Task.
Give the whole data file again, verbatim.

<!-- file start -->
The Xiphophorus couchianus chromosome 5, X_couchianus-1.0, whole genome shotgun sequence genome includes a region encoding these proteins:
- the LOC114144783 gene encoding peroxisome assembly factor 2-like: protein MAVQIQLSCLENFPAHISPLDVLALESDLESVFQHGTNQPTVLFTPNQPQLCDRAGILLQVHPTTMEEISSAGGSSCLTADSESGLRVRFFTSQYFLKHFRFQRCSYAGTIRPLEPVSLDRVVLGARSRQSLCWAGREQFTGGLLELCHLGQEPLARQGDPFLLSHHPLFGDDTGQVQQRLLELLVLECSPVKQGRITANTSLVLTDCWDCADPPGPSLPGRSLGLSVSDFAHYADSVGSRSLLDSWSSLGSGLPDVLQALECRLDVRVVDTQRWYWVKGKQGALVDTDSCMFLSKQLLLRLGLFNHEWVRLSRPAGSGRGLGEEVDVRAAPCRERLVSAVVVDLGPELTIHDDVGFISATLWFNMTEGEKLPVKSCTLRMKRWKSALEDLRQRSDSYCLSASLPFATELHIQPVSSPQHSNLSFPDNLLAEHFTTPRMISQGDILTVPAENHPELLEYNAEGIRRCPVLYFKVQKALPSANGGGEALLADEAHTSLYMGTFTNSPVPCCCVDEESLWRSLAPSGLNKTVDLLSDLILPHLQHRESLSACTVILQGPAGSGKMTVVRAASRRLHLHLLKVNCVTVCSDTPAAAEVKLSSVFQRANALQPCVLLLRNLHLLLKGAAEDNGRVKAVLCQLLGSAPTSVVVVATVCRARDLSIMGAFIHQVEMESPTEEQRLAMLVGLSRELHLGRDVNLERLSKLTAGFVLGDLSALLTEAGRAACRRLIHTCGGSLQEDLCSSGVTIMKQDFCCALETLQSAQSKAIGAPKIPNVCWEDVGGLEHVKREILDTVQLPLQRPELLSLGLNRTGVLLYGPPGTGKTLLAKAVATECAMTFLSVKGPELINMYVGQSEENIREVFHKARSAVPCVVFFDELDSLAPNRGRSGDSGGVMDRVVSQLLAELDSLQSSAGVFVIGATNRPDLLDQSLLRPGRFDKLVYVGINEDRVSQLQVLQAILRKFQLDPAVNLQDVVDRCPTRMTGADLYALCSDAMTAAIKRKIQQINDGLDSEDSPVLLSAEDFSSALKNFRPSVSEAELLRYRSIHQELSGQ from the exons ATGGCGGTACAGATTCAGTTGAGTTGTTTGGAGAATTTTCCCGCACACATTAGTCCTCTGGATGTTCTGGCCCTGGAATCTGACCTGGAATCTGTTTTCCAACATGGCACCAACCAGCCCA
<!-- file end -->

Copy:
The Xiphophorus couchianus chromosome 5, X_couchianus-1.0, whole genome shotgun sequence genome includes a region encoding these proteins:
- the LOC114144783 gene encoding peroxisome assembly factor 2-like: protein MAVQIQLSCLENFPAHISPLDVLALESDLESVFQHGTNQPTVLFTPNQPQLCDRAGILLQVHPTTMEEISSAGGSSCLTADSESGLRVRFFTSQYFLKHFRFQRCSYAGTIRPLEPVSLDRVVLGARSRQSLCWAGREQFTGGLLELCHLGQEPLARQGDPFLLSHHPLFGDDTGQVQQRLLELLVLECSPVKQGRITANTSLVLTDCWDCADPPGPSLPGRSLGLSVSDFAHYADSVGSRSLLDSWSSLGSGLPDVLQALECRLDVRVVDTQRWYWVKGKQGALVDTDSCMFLSKQLLLRLGLFNHEWVRLSRPAGSGRGLGEEVDVRAAPCRERLVSAVVVDLGPELTIHDDVGFISATLWFNMTEGEKLPVKSCTLRMKRWKSALEDLRQRSDSYCLSASLPFATELHIQPVSSPQHSNLSFPDNLLAEHFTTPRMISQGDILTVPAENHPELLEYNAEGIRRCPVLYFKVQKALPSANGGGEALLADEAHTSLYMGTFTNSPVPCCCVDEESLWRSLAPSGLNKTVDLLSDLILPHLQHRESLSACTVILQGPAGSGKMTVVRAASRRLHLHLLKVNCVTVCSDTPAAAEVKLSSVFQRANALQPCVLLLRNLHLLLKGAAEDNGRVKAVLCQLLGSAPTSVVVVATVCRARDLSIMGAFIHQVEMESPTEEQRLAMLVGLSRELHLGRDVNLERLSKLTAGFVLGDLSALLTEAGRAACRRLIHTCGGSLQEDLCSSGVTIMKQDFCCALETLQSAQSKAIGAPKIPNVCWEDVGGLEHVKREILDTVQLPLQRPELLSLGLNRTGVLLYGPPGTGKTLLAKAVATECAMTFLSVKGPELINMYVGQSEENIREVFHKARSAVPCVVFFDELDSLAPNRGRSGDSGGVMDRVVSQLLAELDSLQSSAGVFVIGATNRPDLLDQSLLRPGRFDKLVYVGINEDRVSQLQVLQAILRKFQLDPAVNLQDVVDRCPTRMTGADLYALCSDAMTAAIKRKIQQINDGLDSEDSPVLLSAEDFSSALKNFRPSVSEAELLRYRSIHQELSGQ from the exons ATGGCGGTACAGATTCAGTTGAGTTGTTTGGAGAATTTTCCCGCACACATTAGTCCTCTGGATGTTCTGGCCCTGGAATCTGACCTGGAATCTGTTTTCCAACATGGCACCAACCAGCCCA